Knowledge for life: How caves saved lives in a mega-typhoon

By Jennina Lanza

For Filipinos in many areas of the country, experiencing typhoons are a part of life. Marlita’s family usually packs their valuables and cover them with plastic, hoping they don’t get wet in the event that water enters their home.

When Typhoon Haiyan struck in 2013, many people from 67-year-old Marlita's community chose to stay in their homes rather than moving to evacuation centres.

“When water started to rise and enter our house, we were so scared. We hurried to our neighbour's house; it was the closest high place for us to run to,” shares Marlita.

The storm surge devastated the village - killing some of her neighbours - and destroyed Marlita's house. 


Since that dreadful day, Marlita and her community have realised the importance of disaster preparedness. 

One of the key concerns identified for the community was to ensure safe evacuation places for people. Those that live nearby to a church or school had options. But for those in more remote areas, sustainable evacuation points needed to be established. 


Community leaders began to think about places that could safely house small groups of people.

One area identified was Saob caves; a tourist destination which used to be a home for people during World War II. Inside, the remains of personal items can still be found; things such as hair combs, kitchen utensils and plates indicating that this was someone’s home many years ago.

“A day before typhoon Hagupit, our village officials went from house to house to warn people that there was a strong typhoon coming; they encouraged people to evacuate,” she says.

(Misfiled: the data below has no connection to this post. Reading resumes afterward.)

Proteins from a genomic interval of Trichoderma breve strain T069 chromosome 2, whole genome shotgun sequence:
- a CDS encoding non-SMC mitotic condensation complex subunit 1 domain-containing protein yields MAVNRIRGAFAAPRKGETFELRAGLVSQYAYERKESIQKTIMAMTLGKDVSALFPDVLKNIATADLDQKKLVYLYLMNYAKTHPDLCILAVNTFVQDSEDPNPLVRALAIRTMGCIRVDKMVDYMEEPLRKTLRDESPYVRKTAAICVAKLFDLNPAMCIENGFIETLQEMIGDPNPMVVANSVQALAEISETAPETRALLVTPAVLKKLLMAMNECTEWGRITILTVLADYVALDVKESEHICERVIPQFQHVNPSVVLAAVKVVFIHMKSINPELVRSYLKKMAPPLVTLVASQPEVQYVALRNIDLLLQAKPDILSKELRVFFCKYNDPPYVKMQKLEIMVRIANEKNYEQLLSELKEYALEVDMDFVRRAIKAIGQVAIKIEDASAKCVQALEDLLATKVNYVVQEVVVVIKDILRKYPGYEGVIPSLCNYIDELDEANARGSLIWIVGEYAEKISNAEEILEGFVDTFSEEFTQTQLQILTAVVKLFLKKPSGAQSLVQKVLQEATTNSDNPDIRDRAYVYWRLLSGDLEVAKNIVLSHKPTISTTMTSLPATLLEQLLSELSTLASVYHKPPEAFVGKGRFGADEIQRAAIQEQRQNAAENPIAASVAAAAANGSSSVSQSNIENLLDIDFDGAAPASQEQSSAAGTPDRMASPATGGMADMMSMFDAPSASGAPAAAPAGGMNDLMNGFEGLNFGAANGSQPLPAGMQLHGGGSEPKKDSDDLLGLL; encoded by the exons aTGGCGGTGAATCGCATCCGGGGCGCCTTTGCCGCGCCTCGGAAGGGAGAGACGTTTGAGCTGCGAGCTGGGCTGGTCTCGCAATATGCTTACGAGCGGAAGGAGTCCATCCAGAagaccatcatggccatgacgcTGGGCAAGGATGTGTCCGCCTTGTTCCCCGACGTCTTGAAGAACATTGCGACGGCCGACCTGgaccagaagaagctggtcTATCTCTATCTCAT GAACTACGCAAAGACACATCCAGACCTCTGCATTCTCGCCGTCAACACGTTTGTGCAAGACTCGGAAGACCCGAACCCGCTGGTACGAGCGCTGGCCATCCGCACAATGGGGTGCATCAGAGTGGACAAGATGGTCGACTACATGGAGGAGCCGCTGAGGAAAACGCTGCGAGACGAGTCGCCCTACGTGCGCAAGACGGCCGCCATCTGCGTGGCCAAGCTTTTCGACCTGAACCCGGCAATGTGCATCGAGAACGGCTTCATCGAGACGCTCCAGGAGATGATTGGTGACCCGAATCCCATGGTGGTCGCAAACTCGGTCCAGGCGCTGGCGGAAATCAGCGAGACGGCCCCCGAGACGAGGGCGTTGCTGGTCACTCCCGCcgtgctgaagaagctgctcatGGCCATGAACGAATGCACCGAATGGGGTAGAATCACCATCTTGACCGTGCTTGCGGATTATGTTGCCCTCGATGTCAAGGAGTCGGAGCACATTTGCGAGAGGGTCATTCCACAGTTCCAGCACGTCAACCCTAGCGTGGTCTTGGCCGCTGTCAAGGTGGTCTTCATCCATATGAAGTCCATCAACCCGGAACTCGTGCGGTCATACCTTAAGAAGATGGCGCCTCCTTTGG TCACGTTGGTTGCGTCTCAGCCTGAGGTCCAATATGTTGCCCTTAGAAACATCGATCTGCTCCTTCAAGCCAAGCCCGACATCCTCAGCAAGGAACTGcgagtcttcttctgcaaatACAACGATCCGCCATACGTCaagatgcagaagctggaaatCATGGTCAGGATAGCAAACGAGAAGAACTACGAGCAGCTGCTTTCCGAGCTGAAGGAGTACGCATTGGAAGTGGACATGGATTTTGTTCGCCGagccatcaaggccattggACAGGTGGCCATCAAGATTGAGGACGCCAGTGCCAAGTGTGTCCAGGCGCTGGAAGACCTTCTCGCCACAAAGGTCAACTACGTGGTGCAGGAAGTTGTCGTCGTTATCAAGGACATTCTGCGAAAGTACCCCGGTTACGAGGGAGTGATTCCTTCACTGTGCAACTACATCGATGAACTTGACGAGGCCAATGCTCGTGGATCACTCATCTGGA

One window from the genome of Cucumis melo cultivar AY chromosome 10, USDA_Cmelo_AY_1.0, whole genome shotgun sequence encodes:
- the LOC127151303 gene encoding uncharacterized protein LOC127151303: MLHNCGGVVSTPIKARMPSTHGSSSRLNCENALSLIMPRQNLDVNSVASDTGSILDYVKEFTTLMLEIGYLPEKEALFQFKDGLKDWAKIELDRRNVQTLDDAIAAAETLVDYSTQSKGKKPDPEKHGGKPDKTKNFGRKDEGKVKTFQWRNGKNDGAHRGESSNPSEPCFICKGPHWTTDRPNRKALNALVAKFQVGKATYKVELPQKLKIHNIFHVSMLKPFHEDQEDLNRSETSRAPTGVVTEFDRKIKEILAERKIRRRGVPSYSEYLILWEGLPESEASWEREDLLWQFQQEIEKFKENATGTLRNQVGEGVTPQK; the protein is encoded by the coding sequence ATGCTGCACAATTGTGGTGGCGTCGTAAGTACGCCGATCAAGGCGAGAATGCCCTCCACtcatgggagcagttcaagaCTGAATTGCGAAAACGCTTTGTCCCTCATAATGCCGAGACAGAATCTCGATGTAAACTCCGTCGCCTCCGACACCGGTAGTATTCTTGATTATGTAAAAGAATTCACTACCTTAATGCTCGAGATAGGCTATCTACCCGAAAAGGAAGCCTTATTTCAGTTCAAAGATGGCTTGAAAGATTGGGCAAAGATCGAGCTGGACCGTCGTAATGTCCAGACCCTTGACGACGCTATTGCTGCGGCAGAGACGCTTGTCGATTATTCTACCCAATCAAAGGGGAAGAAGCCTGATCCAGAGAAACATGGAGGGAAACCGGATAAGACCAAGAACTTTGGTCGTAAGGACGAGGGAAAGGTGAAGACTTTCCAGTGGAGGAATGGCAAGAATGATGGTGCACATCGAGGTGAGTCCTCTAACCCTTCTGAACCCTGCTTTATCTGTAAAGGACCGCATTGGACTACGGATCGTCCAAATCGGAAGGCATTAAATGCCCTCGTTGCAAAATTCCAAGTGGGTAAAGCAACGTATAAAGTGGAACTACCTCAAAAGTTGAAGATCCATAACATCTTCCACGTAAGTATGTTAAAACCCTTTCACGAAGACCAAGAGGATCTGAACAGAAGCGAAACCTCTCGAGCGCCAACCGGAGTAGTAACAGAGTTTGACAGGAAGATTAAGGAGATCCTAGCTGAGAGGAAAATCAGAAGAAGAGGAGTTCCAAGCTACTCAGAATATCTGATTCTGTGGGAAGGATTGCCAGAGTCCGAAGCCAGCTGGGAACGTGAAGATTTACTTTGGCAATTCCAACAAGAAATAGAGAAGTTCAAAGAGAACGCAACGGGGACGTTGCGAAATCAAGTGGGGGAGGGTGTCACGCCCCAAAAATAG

When community members heard the announcement, people no longer had the desire to stay at home, remembering the suffering caused by typhoon Haiyan.


They knew they needed to evacuate.  Marlita and her family went to the Saob caves.

“We hurriedly prepared things that we needed for evacuation. We brought a few clothes, and food that would last a few days, like canned goods and bananas. We tied the roof of our house down with ropes, and put heavy materials on it so that it wouldn’t blow away,” Marlita adds.

As they walked into the cave, they saw relics from 70 years ago. This made Marlita think about the similarities; how both her and her ancestors used caves as protection from disasters. 

"Many areas around the coast were damaged, but we were safe in the cave."

“My family, together with 15 other families, stayed in the cave the night typhoon Hagupit visited Samar. We felt secure from wind and water; it is really high up so water would not be able to reach us, and there is no chance of being blown away. Many areas around the coast were damaged, but we were safe in the cave,” she tells.

“Thankfully, we have modern technology that is communicated to our village leaders and they warn us when disasters are coming, so we can pack up our valuables and head for safety well ahead of time,” she says. 

Marlita feels safe and assured knowing that Saob cave is their evacuation point.

She and her family will continue to practice the same kind of preparedness for future disasters.